The National Transportation Safety Board (NTSB) investigation discovered that the autopilot had been inadvertently switched from altitude hold to control wheel steering (CWS) mode in pitch.:23 In this mode, once the pilot releases pressure on the yoke (control column or wheel), the autopilot maintains the pitch attitude selected by the pilot until he moves the yoke again. Investigators believe the autopilot switched modes when the captain accidentally leaned against the yoke while turning to speak to the flight engineer, who was sitting behind and to the right of him. The slight forward pressure on the stick would have caused the aircraft to enter a slow descent, maintained by the CWS system.:110
Investigation into the aircraft's autopilot showed that the force required to switch to CWS mode was different between the A and B channels (15 vs. 20 lbf or 6.8 vs. 9.1 kgf, respectively). Thus, the switching to CWS in channel A possibly did not occur in channel B, thus depriving the first officer of any indication the mode had changed (Channel A provides the captain's instruments with data, while channel B provides the first officer's).:13
After descending 250 feet (76 m) from the selected altitude of 2,000 feet (610 m), a C-chord sounded from the rear speaker.:4 This altitude alert, designed to warn the pilots of an inadvertent deviation from the selected altitude, went unnoticed by the crew.:23 Investigators believe this was due to the crew being distracted by the nose gear light, and because the flight engineer was not in his seat when it sounded, so would not have been able to hear it.:110 Visually, since it was nighttime and the aircraft was flying over the darkened terrain of the Everglades, no ground lights or other visual sign indicated the TriStar was slowly descending.
Captain Loft was found during the autopsy to have an undetected brain tumor, in an area that controls vision.:6:16 However, the NTSB concluded that the captain's tumor did not contribute to the accident.:22:109
The final NTSB report cited the cause of the crash as pilot error, specifically: "the failure of the flight crew to monitor the flight instruments during the final four minutes of flight, and to detect an unexpected descent soon enough to prevent impact with the ground. Preoccupation with a malfunction of the nose landing gear position indicating system distracted the crew's attention from the instruments and allowed the descent to go unnoticed.":23–24
In response to the accident, many airlines started crew resource management training for their pilots.   The training is designed to make problem solving in a cockpit much more efficient, thus causing less distraction for the crew. Flashlights are now standard equipment near jumpseats and all jumpseats are outfitted with shoulder harnesses.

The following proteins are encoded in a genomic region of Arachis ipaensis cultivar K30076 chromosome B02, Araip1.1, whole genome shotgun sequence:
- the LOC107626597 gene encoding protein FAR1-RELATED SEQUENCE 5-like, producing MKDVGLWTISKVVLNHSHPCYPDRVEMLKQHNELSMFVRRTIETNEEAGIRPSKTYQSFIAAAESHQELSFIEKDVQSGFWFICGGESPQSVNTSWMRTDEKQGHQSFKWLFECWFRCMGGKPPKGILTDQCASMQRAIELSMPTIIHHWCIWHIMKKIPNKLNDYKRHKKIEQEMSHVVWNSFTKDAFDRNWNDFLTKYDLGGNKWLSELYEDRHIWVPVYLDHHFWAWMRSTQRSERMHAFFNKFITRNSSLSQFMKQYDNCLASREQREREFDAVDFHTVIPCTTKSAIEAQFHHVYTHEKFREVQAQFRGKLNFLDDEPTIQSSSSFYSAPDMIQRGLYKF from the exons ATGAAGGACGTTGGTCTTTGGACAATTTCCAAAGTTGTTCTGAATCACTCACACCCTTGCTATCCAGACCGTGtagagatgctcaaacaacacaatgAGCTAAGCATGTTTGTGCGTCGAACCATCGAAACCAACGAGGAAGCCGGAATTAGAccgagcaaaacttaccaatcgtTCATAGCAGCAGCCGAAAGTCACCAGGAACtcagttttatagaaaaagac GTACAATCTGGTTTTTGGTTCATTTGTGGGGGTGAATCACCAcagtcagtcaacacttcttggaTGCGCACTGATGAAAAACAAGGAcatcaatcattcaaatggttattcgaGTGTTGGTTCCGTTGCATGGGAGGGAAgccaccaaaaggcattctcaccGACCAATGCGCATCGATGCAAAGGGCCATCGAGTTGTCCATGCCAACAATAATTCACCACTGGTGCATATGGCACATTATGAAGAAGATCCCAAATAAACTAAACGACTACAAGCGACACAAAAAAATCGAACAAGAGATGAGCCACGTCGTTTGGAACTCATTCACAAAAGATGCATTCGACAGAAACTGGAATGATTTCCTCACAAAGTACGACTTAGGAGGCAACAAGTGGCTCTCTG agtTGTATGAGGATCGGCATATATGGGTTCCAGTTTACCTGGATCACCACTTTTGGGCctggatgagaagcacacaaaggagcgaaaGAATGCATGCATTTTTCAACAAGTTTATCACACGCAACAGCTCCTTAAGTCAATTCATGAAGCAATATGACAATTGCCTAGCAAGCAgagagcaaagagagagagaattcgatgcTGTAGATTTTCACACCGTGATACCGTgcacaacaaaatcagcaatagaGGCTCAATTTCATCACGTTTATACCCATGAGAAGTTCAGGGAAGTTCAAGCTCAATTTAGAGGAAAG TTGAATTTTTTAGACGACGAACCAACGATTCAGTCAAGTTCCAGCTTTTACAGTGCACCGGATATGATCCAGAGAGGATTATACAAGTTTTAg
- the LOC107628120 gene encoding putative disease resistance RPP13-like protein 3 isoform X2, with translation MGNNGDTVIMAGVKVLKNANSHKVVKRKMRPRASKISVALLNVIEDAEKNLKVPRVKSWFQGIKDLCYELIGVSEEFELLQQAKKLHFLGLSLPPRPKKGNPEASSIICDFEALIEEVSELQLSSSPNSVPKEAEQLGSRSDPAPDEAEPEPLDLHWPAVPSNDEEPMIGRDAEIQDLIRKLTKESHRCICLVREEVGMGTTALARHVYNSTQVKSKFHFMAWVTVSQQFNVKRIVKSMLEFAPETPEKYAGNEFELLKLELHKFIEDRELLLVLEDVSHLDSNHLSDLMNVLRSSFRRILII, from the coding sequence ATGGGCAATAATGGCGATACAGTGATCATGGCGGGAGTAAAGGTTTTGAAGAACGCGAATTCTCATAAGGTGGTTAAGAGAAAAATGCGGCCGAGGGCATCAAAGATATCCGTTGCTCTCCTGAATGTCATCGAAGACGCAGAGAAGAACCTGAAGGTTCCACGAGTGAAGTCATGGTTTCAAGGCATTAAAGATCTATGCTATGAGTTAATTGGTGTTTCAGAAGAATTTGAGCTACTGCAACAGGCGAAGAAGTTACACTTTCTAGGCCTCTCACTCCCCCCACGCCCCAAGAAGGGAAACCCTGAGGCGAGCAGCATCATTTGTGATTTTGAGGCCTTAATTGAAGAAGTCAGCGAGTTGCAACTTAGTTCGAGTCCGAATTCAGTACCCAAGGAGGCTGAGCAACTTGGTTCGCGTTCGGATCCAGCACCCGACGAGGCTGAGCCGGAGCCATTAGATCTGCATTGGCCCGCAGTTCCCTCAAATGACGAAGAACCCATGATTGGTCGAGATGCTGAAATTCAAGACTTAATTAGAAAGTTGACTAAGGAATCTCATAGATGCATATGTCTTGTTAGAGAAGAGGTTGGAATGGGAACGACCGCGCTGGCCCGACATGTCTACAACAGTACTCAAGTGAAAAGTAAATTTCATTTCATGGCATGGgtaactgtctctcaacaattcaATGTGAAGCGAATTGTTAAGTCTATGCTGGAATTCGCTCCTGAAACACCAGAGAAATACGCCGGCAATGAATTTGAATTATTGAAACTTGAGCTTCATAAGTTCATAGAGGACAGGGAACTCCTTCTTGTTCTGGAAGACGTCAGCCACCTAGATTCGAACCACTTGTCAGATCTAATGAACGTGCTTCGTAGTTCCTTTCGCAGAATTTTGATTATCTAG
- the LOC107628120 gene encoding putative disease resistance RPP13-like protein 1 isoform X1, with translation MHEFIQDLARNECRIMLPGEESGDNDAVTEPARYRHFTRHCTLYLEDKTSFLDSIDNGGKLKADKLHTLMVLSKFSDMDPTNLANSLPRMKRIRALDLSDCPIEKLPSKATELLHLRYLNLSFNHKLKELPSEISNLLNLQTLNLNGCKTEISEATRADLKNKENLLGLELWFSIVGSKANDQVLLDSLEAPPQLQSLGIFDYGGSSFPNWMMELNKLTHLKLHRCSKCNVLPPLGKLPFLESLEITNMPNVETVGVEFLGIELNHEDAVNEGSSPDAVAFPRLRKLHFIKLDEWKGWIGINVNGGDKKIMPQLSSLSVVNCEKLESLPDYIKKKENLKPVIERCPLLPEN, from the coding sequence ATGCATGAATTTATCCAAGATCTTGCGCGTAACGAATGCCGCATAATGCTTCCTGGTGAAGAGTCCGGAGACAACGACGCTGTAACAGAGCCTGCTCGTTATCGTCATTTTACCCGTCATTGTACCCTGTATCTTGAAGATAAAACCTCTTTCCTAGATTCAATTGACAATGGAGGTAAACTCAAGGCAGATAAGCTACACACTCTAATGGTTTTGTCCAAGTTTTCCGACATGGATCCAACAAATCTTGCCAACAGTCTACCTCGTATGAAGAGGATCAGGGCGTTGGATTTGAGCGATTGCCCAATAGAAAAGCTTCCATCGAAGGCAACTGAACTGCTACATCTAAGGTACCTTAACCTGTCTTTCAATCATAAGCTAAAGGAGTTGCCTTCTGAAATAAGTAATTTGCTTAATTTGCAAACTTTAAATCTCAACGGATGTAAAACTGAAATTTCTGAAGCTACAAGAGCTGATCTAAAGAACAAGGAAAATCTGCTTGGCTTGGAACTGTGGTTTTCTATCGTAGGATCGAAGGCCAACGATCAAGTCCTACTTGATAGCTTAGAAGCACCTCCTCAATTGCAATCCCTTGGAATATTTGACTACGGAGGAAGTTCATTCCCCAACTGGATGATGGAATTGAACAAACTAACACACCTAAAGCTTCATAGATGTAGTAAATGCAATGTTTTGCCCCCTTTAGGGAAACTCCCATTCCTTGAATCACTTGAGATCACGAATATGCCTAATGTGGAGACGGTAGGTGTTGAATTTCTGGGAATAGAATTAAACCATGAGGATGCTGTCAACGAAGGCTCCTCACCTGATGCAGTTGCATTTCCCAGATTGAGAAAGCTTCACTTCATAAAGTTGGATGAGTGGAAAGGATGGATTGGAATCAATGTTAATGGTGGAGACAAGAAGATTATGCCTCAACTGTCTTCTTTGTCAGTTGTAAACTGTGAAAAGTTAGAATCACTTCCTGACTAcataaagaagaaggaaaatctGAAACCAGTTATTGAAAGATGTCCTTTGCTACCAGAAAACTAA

Reported ghost sightings
This section may present fringe theories, without giving appropriate weight to the mainstream view, and explaining the responses to the fringe theories. (March 2020) (Learn how and when to remove this template message)
Over the following months and years, employees of Eastern Air Lines began reporting sightings of the dead crew members, captain Robert Loft and second officer (flight engineer) Donald Repo, sitting on board other L-1011 (N318EA) flights.
Parts of the aircraft that had crashed operating Flight 401 were salvaged after the crash investigation and refitted into other L-1011s. The reported hauntings were only seen on the planes that used the spare parts. Sightings of the spirits of Don Repo and Bob Loft spread throughout Eastern Air Lines to the point where Eastern's management warned employees that they could face dismissal if caught spreading ghost stories.
While Eastern Airlines publicly denied some of their planes were haunted, they reportedly removed all the salvaged parts from their L-1011 fleet. Over time, the reporting of ghost sightings stopped. An original floor board from Flight 401 remains in the archives at History Miami in South Florida. Pieces of Flight 401's wreckage can also be found in Ed and Lorraine Warren's Occult Museum in Monroe, Connecticut.
The story of the crash and its aftermath was documented in John G. Fuller's 1976 book The Ghost of Flight 401. Fuller recounts stories of paranormal events aboard other Eastern aircraft, and the belief that these were caused by equipment salvaged from the wreckage of flight 401. Eastern Air Lines CEO (and former Apollo astronaut) Frank Borman called the ghost stories surrounding the crash "garbage". Eastern considered suing for libel, based on assertions of a cover-up by Eastern executives, but Borman opted not to, feeling a lawsuit would merely provide more publicity for the book. Loft's widow and children did sue Fuller, for infringement of Loft's right of publicity, for invasion of privacy, and for intentional infliction of emotional distress, but the lawsuit was dismissed and the dismissal upheld by the Florida Fourth District Court of Appeal. All parts that were cannibalized from flight 401’s airframe were eventually removed from other Eastern Airlines aircraft.